Rieger begonias, also known as Begonia x hiemalis or winter-blooming begonias, are typically discarded after a single season of flowering. But they are perennials, and it’s possible to keep them going for years by propagating or giving them a rest period after blooming.
You can typically find rieger begonia for sale in mid winter, just as they’re on the brink of flowering. Mature plants in full flower reach 12 – 18 inches (30 – 45 cm) in height, and feature numerous delicate blossoms in shades of red, pink, salmon, orange and yellow.
If you want colorful flowers in winter, this is the plant for you. Place it on a sunny windowsill and let it brighten the shorter days. In this post, I’ll cover all aspects of how to care for rieger begonia indoors, including how to prolong flowering and keep this plant thriving as long as possible.
How to Care for Rieger Begonia Indoors
Rieger begonia is not difficult to grow as a houseplant, but it does need bright light and moderate humidity. If you can get the conditions just right, you can enjoy beautiful flowers for months before they begin to fade. This is one of the easiest flowering indoor plants you can grow. Here’s a brief run-down of care guidelines:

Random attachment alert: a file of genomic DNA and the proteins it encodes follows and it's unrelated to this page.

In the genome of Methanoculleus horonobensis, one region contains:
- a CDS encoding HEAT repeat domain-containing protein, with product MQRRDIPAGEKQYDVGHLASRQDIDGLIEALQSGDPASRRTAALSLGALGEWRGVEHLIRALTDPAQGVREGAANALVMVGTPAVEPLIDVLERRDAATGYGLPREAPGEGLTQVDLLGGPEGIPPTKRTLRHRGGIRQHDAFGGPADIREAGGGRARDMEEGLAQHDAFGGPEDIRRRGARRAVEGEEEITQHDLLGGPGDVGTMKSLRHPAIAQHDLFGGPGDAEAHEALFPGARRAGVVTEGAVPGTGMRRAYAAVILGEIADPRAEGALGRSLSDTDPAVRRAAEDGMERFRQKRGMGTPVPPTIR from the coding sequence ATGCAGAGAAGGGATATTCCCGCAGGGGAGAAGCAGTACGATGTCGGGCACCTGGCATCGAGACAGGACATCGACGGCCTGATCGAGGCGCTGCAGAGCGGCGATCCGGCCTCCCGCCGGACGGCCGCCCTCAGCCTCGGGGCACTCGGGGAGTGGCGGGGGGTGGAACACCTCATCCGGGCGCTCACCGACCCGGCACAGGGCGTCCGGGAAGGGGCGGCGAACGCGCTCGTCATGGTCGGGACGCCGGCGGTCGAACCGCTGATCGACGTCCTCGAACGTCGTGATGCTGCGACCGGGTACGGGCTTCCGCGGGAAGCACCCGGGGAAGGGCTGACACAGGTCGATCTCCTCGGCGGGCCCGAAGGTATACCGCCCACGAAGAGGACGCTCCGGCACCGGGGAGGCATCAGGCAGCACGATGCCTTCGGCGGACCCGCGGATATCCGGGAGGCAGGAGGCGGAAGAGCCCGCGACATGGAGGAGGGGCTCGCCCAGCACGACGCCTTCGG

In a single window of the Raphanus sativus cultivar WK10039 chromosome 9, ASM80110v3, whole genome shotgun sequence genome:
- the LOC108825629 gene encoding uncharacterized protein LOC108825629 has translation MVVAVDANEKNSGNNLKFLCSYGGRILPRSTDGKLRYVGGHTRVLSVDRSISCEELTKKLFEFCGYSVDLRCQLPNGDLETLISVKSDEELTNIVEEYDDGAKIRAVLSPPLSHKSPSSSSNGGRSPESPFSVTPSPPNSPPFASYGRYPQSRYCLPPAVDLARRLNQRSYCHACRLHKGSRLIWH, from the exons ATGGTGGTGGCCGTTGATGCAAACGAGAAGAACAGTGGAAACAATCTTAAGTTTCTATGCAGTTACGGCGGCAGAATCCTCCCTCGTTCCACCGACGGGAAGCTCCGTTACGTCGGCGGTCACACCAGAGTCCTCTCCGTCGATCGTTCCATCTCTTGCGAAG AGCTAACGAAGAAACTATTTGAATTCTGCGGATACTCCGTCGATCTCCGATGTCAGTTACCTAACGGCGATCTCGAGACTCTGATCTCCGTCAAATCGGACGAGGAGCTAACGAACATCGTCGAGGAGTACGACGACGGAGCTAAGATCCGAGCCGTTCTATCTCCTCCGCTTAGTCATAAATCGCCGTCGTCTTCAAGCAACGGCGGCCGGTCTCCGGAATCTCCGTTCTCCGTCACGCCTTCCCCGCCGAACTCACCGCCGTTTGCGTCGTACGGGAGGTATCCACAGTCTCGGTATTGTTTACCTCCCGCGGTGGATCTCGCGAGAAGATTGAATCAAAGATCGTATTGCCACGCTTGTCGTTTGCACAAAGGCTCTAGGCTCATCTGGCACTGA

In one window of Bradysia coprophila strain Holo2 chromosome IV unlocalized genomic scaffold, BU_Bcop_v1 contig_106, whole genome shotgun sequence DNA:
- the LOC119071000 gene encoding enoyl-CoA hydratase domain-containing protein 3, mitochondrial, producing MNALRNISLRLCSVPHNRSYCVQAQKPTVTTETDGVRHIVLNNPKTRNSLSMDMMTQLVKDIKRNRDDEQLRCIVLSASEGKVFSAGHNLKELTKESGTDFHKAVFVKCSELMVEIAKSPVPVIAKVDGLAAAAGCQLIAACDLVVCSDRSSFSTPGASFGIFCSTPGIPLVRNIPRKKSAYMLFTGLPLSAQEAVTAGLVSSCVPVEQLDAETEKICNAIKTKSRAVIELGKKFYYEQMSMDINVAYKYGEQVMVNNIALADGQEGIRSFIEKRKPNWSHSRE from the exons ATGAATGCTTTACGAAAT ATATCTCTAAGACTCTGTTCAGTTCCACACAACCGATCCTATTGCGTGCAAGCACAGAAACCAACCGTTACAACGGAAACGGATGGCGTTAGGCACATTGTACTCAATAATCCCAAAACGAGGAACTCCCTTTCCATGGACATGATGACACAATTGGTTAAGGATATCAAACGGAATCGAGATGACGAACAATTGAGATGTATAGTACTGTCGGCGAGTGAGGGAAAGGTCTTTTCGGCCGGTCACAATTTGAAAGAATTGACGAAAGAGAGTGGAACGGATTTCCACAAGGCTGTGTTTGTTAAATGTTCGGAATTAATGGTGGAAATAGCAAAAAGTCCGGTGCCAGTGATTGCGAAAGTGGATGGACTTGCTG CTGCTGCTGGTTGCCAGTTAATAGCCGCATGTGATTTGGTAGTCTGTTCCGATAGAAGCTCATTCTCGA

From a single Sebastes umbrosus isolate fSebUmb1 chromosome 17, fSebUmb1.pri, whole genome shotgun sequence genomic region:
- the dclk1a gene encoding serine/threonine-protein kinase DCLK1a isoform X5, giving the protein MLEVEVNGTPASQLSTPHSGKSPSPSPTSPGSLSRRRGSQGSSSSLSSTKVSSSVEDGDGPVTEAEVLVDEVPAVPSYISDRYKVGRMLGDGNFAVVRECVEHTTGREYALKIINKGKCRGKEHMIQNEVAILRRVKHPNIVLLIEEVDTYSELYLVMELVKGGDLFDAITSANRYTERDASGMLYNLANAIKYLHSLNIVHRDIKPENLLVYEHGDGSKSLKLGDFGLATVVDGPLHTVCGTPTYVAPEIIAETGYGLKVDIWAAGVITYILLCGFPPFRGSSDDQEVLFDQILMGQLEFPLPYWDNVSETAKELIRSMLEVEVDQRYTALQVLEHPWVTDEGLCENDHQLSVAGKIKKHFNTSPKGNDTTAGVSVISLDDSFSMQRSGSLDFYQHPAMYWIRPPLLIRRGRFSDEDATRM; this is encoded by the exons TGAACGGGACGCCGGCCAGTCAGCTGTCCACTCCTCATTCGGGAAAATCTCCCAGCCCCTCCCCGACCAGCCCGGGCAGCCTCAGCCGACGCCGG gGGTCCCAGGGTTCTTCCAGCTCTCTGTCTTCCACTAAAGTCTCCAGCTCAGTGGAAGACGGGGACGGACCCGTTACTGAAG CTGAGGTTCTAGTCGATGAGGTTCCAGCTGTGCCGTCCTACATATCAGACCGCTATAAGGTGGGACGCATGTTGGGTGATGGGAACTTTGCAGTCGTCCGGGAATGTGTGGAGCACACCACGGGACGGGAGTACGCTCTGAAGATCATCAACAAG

- WATER: Allow soil to dry within 1 inch (2.5 cm) of the surface
- HUMIDITY: Moderate
- FEEDING: Once every 3 weeks during active growth with high-phosphorus fertilizer
- LIGHT: Medium bright
- TEMPERATURE: 60 – 75 degrees F (16 – 24 degrees C)
- SAFETY: Toxic to dogs, cats, and humans
- DIFFICULTY: Moderately Easy
Keep reading for more in-depth information on how to care for rieger begonia indoors – including propagation instructions, maintenance, and troubleshooting.
Allow the soil to dry within 1 inch (2.5 cm) of the surface between waterings. Test soil moisture by inserting your finger into the soil up to the first knuckle. If the soil feels dry, water thoroughly. If the soil still feels moist, check again the next day.